The Rockwell Group designed the space to accommodate old and new. The modern main staircase emerges from the sleek lobby, following the arch of the original one, which was removed during the years-long renovation.

W Staircase

At the pre-screening reception, CS and I were treated to an open concessions bar: funky glassed Voss water (Norwegian water in honor of the Norwegian director?), sodas, Twizzlers, M&Ms, Junior Mints, Red Hots, Pirate’s Booty, popcorn – the works. Also some tasty Crème de Cassis-concoctions in martini glasses, but those seemed like potential trouble, so we demurred after just one each.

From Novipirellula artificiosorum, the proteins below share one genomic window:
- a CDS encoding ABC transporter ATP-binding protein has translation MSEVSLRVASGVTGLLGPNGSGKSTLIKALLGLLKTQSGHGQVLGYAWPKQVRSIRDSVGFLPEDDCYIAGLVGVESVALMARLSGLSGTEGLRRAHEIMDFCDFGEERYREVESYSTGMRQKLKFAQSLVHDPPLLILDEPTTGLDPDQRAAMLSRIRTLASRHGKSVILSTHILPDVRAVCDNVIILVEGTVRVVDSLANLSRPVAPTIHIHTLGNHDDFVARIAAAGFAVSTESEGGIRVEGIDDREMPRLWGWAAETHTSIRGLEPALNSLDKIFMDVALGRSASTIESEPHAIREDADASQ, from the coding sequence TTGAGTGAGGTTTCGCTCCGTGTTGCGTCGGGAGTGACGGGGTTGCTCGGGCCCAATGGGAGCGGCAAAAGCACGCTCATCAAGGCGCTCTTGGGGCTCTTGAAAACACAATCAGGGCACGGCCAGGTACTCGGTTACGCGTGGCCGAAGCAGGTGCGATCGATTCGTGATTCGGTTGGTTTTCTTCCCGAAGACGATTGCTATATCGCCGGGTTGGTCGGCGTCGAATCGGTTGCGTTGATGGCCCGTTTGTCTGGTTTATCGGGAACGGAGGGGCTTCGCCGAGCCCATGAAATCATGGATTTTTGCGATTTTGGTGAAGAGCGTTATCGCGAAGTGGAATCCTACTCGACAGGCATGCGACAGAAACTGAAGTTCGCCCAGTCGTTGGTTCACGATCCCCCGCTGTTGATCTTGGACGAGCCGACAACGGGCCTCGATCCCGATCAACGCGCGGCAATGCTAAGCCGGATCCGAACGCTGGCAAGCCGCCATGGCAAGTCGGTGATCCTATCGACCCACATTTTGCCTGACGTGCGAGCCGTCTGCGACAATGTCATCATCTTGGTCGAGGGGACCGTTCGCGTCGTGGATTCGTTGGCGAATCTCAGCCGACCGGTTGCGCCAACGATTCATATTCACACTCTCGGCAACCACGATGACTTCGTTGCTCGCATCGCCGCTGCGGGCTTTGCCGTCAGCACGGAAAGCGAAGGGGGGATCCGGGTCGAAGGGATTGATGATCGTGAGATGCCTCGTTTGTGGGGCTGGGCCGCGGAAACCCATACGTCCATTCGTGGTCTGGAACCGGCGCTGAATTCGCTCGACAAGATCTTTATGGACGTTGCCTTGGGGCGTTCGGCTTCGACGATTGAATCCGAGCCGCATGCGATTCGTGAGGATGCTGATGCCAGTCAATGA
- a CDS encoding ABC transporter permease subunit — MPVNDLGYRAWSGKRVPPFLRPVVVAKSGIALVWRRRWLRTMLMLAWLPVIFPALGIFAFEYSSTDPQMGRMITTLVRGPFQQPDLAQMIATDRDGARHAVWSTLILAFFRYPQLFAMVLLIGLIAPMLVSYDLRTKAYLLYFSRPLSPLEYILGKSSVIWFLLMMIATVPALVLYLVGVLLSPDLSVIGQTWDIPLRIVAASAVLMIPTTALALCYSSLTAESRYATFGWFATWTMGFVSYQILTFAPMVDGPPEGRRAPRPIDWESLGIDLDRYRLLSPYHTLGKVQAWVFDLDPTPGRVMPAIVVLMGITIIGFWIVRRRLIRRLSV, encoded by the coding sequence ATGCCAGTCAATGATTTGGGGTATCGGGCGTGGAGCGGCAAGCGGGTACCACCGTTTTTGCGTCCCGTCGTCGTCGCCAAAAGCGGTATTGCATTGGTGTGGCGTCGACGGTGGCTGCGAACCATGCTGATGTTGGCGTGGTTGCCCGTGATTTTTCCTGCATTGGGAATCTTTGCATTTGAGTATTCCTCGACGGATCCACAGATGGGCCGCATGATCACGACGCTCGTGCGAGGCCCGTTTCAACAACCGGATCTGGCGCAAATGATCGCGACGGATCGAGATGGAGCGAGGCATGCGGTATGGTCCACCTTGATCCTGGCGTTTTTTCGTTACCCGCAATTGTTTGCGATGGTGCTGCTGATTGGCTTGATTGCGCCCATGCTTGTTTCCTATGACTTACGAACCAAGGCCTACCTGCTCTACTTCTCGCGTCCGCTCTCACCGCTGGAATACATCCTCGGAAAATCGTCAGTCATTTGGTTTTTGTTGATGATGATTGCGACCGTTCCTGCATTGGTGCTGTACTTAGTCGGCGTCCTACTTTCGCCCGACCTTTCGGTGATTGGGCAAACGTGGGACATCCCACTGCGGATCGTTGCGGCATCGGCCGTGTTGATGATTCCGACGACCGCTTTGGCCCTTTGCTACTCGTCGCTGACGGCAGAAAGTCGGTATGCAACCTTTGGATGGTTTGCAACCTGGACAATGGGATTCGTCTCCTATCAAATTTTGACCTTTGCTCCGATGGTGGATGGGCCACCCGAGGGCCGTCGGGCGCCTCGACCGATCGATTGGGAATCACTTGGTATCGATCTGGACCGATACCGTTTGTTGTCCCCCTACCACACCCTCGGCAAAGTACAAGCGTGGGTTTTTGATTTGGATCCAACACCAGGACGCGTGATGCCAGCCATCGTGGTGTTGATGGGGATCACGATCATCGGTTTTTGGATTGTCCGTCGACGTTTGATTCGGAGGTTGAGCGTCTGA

As the title frame informs: “Factotum” means “man of many jobs.” The film is an adaptation of prolific cult author Charles Bukowski‘s 1975 novel and incorporates elements from his many short stories. A portrait of the artist as a young drunk, the film is a series of booze-soaked vignettes revolving around the debauched misadventures of Bukowski’s alter ego, Henry (Hank) Chinaski (played by Matt Dillon) — a self-destructive, self-proclaimed story writer who burns through a series of menial jobs in his quest for the fleeting satisfactions of gambling, women and drink. For a time, he maintains a relationship of sorts with Jan, another hard-living, vulnerable soul, played to raspy effect by Lili Taylor (who is in my mind indelibly associated with her role as would-be folk singer Corey Flood in one of my favorite movies, Say Anything. “The world is full of guys. Be a man. Don’t be a guy.”) Hank and Jan’s rushed coupling seems doomed from the start, yet despite being fueled by mutual drunkenness, loneliness and brutality, there are surprising flashes of tenderness, such as when Hank stops in the street to place his own shoes on Jan’s feet when she can no longer walk in her high heels. The movie as a whole was like that, too, and despite suffering through repeated indignities and failures, Hank seemed to view his life with bemusement rather than rage or desperation, while making no apologies for his degeneration.